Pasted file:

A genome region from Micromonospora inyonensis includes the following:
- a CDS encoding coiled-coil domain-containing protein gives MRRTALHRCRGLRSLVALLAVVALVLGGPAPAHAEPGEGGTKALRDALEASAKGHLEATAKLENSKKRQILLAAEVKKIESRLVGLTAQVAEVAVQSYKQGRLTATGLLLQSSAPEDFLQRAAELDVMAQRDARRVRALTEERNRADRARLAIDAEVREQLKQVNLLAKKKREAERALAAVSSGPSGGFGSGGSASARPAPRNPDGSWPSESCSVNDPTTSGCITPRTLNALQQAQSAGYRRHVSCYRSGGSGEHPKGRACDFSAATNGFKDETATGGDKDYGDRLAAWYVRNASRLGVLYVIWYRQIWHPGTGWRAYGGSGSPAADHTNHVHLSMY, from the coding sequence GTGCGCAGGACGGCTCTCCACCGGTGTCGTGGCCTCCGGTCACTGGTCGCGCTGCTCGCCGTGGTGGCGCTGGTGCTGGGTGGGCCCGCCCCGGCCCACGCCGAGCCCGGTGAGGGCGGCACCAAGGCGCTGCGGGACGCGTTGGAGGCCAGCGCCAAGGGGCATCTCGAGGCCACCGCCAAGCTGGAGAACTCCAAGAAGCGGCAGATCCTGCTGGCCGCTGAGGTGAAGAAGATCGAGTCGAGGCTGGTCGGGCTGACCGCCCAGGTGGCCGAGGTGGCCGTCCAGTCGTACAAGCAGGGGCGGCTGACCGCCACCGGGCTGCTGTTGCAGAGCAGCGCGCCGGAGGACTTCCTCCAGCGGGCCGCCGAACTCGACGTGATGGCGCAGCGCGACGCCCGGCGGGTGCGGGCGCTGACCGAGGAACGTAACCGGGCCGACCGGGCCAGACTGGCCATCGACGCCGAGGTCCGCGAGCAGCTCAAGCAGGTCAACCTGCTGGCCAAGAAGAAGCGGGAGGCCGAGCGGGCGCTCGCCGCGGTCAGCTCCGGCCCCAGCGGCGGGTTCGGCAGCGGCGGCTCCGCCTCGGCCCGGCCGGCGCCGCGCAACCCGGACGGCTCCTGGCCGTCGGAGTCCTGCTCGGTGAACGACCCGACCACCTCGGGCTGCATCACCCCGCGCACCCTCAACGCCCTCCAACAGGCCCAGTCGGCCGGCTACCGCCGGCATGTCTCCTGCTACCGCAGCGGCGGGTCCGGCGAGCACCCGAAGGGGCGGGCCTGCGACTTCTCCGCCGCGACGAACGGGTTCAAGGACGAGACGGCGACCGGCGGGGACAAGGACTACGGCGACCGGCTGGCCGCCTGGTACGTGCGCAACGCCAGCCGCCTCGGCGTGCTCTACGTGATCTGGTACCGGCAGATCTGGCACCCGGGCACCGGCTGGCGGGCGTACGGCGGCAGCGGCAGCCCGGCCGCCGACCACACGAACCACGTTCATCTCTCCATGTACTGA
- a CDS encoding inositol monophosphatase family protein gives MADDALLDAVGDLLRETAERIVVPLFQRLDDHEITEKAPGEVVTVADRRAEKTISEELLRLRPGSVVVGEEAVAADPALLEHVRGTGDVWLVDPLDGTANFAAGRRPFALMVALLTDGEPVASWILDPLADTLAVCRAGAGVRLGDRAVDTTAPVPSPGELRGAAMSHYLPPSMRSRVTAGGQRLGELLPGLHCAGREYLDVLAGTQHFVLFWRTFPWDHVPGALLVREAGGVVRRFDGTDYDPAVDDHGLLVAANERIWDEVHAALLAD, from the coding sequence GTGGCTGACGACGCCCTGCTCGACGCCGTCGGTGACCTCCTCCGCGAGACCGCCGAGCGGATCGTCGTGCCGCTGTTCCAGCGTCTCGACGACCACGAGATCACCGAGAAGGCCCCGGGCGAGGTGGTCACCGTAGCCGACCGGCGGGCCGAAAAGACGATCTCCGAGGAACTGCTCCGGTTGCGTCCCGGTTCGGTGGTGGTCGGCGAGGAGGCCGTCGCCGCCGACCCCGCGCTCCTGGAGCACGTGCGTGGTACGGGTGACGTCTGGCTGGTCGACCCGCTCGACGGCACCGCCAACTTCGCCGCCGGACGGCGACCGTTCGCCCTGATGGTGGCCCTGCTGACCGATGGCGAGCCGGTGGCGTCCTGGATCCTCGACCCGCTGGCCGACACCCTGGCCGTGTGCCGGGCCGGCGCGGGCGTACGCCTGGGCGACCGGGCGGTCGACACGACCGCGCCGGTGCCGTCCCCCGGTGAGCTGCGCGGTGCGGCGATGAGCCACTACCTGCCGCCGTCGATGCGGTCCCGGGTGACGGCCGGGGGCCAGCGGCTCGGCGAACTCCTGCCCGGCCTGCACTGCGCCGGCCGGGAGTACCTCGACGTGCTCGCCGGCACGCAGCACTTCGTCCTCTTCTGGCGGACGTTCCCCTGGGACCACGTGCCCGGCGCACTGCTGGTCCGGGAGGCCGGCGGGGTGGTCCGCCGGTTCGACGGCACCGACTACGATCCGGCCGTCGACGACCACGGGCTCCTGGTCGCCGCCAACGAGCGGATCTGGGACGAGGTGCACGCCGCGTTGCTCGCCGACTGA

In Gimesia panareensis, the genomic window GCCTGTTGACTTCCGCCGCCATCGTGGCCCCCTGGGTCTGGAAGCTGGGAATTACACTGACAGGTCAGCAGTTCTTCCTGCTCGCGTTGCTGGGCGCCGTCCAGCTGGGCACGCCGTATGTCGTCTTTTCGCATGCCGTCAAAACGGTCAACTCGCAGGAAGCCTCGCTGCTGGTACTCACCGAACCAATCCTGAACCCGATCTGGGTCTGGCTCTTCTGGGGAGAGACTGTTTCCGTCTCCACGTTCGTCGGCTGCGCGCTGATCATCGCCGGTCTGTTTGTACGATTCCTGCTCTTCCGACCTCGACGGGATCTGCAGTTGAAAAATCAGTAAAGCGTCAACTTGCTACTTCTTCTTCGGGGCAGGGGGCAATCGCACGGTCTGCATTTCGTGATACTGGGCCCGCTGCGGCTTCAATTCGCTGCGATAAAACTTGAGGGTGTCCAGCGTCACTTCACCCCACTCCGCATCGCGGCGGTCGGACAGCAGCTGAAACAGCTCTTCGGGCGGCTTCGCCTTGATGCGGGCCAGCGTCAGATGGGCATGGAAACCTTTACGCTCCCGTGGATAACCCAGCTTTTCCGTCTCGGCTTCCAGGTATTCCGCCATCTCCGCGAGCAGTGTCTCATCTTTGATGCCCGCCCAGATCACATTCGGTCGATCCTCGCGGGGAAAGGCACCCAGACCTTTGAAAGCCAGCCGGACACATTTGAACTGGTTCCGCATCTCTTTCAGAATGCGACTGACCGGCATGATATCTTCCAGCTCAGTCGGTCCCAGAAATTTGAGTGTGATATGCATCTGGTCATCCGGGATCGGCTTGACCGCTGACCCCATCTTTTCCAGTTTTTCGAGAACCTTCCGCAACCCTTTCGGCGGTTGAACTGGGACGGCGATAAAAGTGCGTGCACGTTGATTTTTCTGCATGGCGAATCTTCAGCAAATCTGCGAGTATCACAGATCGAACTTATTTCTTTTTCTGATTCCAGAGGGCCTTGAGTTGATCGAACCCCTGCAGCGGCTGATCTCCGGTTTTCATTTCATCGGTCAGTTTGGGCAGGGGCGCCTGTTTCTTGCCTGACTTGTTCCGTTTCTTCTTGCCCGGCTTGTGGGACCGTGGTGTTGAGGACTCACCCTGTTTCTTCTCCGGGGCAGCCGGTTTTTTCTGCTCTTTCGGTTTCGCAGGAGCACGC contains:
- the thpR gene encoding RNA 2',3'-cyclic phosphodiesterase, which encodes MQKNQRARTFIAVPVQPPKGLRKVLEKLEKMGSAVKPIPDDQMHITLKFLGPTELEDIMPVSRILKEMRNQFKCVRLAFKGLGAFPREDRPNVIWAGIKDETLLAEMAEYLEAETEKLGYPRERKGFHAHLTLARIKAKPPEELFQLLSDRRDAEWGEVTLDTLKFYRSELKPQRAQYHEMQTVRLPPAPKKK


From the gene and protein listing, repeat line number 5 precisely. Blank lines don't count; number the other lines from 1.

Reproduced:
- the thpR gene encoding RNA 2',3'-cyclic phosphodiesterase, which encodes MQKNQRARTFIAVPVQPPKGLRKVLEKLEKMGSAVKPIPDDQMHITLKFLGPTELEDIMPVSRILKEMRNQFKCVRLAFKGLGAFPREDRPNVIWAGIKDETLLAEMAEYLEAETEKLGYPRERKGFHAHLTLARIKAKPPEELFQLLSDRRDAEWGEVTLDTLKFYRSELKPQRAQYHEMQTVRLPPAPKKK